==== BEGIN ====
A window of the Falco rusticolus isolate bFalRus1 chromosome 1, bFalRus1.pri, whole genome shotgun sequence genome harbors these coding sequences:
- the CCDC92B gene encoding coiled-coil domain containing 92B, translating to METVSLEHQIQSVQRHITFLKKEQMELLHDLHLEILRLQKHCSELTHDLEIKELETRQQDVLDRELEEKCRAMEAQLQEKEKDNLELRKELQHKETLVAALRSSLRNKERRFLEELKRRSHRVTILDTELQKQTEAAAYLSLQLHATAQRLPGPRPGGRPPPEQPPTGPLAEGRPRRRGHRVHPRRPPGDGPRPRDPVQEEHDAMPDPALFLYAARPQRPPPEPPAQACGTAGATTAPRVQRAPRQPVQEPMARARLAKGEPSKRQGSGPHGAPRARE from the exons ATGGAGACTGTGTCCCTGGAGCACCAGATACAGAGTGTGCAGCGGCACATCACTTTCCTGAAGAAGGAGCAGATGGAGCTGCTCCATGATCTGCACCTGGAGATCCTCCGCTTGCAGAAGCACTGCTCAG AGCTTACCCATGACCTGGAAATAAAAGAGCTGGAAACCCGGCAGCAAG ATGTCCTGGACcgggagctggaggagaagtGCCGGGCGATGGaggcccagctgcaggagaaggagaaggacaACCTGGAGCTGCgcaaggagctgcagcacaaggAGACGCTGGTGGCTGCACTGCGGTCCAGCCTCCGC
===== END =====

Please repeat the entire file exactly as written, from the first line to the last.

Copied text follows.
A window of the Falco rusticolus isolate bFalRus1 chromosome 1, bFalRus1.pri, whole genome shotgun sequence genome harbors these coding sequences:
- the CCDC92B gene encoding coiled-coil domain containing 92B, translating to METVSLEHQIQSVQRHITFLKKEQMELLHDLHLEILRLQKHCSELTHDLEIKELETRQQDVLDRELEEKCRAMEAQLQEKEKDNLELRKELQHKETLVAALRSSLRNKERRFLEELKRRSHRVTILDTELQKQTEAAAYLSLQLHATAQRLPGPRPGGRPPPEQPPTGPLAEGRPRRRGHRVHPRRPPGDGPRPRDPVQEEHDAMPDPALFLYAARPQRPPPEPPAQACGTAGATTAPRVQRAPRQPVQEPMARARLAKGEPSKRQGSGPHGAPRARE from the exons ATGGAGACTGTGTCCCTGGAGCACCAGATACAGAGTGTGCAGCGGCACATCACTTTCCTGAAGAAGGAGCAGATGGAGCTGCTCCATGATCTGCACCTGGAGATCCTCCGCTTGCAGAAGCACTGCTCAG AGCTTACCCATGACCTGGAAATAAAAGAGCTGGAAACCCGGCAGCAAG ATGTCCTGGACcgggagctggaggagaagtGCCGGGCGATGGaggcccagctgcaggagaaggagaaggacaACCTGGAGCTGCgcaaggagctgcagcacaaggAGACGCTGGTGGCTGCACTGCGGTCCAGCCTCCGC